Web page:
Eye Candy

Oh, this sweet planter of pansies took my breath away.  Isn’t it gorgeous! I don’t remember where I saw it. Who paints an exterior wall orange?  Thankfully someone did and momentarily redefined the term wallflower.


photo credit: Debra Darvick

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Photo Op

I went along to Belle Isle with Martin’s photography club. Now owned by the state, its gardens, Conservatory and other buildings are being restored to glory and gorgeousness. After meeting up, we scattered to wherever our eyes drew us.  I enjoyed the experience of having an “assignment” of sorts as opposed to snapping keepsake shots. 

It kept things interesting working within the limits of my rather antiquated iPhone SE. The flowers were in full bloom and stunning. A very protective red-winged blackbird strafed quite a few in the group, leading to some wonderful shots.

Martin and I see different worlds. His height gives him vistas that escape me. I tend to the small sights at ground level and play around with abstracting what I see. One woman was as entranced as I was at the purple stems of a blue globe thistle.  I can’t wait to see what she captured.

For me, the best part of the morning was a conversation I had with a 70-ish man who was taking in the sun by a goldfish pond.  “We need more of this,” he said, gesturing to the lilies and the sky. “Nature is healing. We’d all be so much better off if we spent more time in Nature.”        I agreed. The conversation veered to some reading of the Bible he had done the evening before, how we were created to be Earth’s stewards. “It all gets lost in making a profit from everything and losing sight of what really matters.” I agreed with him.  “I’m David by the way. How do we change it?”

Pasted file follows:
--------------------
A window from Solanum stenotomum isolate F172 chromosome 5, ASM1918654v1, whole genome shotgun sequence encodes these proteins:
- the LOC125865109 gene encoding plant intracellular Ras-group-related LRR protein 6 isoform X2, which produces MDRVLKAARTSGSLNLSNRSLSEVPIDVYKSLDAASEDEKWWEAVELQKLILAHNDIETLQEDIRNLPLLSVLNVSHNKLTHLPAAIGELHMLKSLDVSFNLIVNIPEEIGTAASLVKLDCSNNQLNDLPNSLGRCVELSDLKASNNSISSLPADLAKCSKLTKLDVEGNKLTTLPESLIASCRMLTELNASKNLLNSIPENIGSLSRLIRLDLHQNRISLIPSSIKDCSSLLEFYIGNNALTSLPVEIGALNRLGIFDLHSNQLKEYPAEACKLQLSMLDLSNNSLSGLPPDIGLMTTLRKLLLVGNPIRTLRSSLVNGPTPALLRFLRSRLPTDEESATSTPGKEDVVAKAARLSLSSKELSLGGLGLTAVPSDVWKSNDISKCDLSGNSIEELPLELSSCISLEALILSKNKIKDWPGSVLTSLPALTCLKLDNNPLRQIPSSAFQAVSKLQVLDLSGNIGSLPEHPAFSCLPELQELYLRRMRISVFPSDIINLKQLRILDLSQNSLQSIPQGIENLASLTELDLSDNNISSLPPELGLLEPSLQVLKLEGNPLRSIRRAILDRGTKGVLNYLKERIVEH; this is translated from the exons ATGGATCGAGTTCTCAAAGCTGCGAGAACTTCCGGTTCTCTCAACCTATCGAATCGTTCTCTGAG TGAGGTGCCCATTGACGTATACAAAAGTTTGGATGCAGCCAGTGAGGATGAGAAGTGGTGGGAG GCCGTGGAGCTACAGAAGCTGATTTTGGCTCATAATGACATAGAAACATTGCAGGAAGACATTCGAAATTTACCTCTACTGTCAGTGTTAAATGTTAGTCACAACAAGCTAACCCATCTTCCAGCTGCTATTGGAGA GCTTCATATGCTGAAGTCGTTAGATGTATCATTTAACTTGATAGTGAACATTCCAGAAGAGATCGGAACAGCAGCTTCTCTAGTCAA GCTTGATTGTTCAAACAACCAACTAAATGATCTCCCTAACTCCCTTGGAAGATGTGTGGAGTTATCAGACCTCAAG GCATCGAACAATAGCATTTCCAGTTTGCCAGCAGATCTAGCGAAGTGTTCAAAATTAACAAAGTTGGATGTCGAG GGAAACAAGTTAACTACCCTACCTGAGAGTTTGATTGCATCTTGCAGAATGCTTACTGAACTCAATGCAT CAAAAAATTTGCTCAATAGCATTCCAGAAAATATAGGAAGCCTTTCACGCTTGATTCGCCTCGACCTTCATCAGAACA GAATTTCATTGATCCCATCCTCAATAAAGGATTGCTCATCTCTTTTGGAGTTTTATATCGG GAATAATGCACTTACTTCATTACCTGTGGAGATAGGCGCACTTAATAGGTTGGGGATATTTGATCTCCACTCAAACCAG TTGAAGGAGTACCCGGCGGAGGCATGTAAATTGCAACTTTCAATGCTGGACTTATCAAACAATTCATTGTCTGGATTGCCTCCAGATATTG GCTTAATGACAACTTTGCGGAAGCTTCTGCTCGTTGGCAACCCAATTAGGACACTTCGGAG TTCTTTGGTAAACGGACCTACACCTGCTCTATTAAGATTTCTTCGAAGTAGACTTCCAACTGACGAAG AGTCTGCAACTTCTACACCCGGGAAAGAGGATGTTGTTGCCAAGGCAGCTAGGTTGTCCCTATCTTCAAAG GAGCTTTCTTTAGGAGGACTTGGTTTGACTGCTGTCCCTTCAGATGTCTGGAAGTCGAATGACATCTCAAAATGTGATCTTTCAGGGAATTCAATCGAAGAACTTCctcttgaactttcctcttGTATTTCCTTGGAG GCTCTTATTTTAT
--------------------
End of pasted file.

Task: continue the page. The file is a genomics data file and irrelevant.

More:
“By having conversations just like this, David,”    I replied.  “One exchange at a time. My name’s Debra.” We shook hands, Covid be darned. “Here we are a King and prophet. We’ll get there. Maybe not in our lifetimes but we will.       I hope.” David laughed and waved. I did the same. The woke would have seen us as adversaries. We saw one another from a kinder truth — two human beings thankful for the blessing of being alive, surrounded by God’s beauty, and uplifted to have met a compatriot in hope.


Here are a few more images from that lovely day:



Anna Scripps Whitcomb Conservatory 


Yin minus yang? Apostrophe?                                                          


                               One scary cacti!



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Through the Eyes of Love

Pausing on a walk, I snapped this ladybug swaying on spent clover blossom. Looking more closely, I saw the heart-shaped markings where I imagined her eyes to be.  Oh, the miracles at our feet when we remember to see through the eyes of love.



photo courtesy of Debra Darvick

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Tiny Tree, Big Impact